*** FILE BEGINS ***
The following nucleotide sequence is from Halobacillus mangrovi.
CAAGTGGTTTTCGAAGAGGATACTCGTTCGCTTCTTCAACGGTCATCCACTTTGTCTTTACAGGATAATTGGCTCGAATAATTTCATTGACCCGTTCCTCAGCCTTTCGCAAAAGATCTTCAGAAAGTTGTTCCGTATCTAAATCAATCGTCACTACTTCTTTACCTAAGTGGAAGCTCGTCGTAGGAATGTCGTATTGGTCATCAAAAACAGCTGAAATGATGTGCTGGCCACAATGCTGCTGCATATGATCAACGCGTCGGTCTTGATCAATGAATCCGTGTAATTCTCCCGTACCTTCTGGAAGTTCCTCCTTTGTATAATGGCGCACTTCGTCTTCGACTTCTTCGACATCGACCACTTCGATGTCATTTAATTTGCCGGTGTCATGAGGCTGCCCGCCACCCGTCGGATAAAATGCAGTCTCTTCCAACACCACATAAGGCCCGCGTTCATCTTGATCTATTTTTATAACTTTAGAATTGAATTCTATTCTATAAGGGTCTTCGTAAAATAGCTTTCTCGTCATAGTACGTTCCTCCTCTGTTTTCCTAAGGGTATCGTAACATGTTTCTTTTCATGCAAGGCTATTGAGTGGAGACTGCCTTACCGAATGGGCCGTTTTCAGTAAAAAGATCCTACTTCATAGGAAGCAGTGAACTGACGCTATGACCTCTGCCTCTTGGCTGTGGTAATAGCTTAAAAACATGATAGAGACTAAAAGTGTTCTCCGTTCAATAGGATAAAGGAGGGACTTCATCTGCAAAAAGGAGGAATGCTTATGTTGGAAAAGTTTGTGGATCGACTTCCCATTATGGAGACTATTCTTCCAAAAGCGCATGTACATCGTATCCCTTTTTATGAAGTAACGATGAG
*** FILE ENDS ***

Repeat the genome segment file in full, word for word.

The following nucleotide sequence is from Halobacillus mangrovi.
CAAGTGGTTTTCGAAGAGGATACTCGTTCGCTTCTTCAACGGTCATCCACTTTGTCTTTACAGGATAATTGGCTCGAATAATTTCATTGACCCGTTCCTCAGCCTTTCGCAAAAGATCTTCAGAAAGTTGTTCCGTATCTAAATCAATCGTCACTACTTCTTTACCTAAGTGGAAGCTCGTCGTAGGAATGTCGTATTGGTCATCAAAAACAGCTGAAATGATGTGCTGGCCACAATGCTGCTGCATATGATCAACGCGTCGGTCTTGATCAATGAATCCGTGTAATTCTCCCGTACCTTCTGGAAGTTCCTCCTTTGTATAATGGCGCACTTCGTCTTCGACTTCTTCGACATCGACCACTTCGATGTCATTTAATTTGCCGGTGTCATGAGGCTGCCCGCCACCCGTCGGATAAAATGCAGTCTCTTCCAACACCACATAAGGCCCGCGTTCATCTTGATCTATTTTTATAACTTTAGAATTGAATTCTATTCTATAAGGGTCTTCGTAAAATAGCTTTCTCGTCATAGTACGTTCCTCCTCTGTTTTCCTAAGGGTATCGTAACATGTTTCTTTTCATGCAAGGCTATTGAGTGGAGACTGCCTTACCGAATGGGCCGTTTTCAGTAAAAAGATCCTACTTCATAGGAAGCAGTGAACTGACGCTATGACCTCTGCCTCTTGGCTGTGGTAATAGCTTAAAAACATGATAGAGACTAAAAGTGTTCTCCGTTCAATAGGATAAAGGAGGGACTTCATCTGCAAAAAGGAGGAATGCTTATGTTGGAAAAGTTTGTGGATCGACTTCCCATTATGGAGACTATTCTTCCAAAAGCGCATGTACATCGTATCCCTTTTTATGAAGTAACGATGAG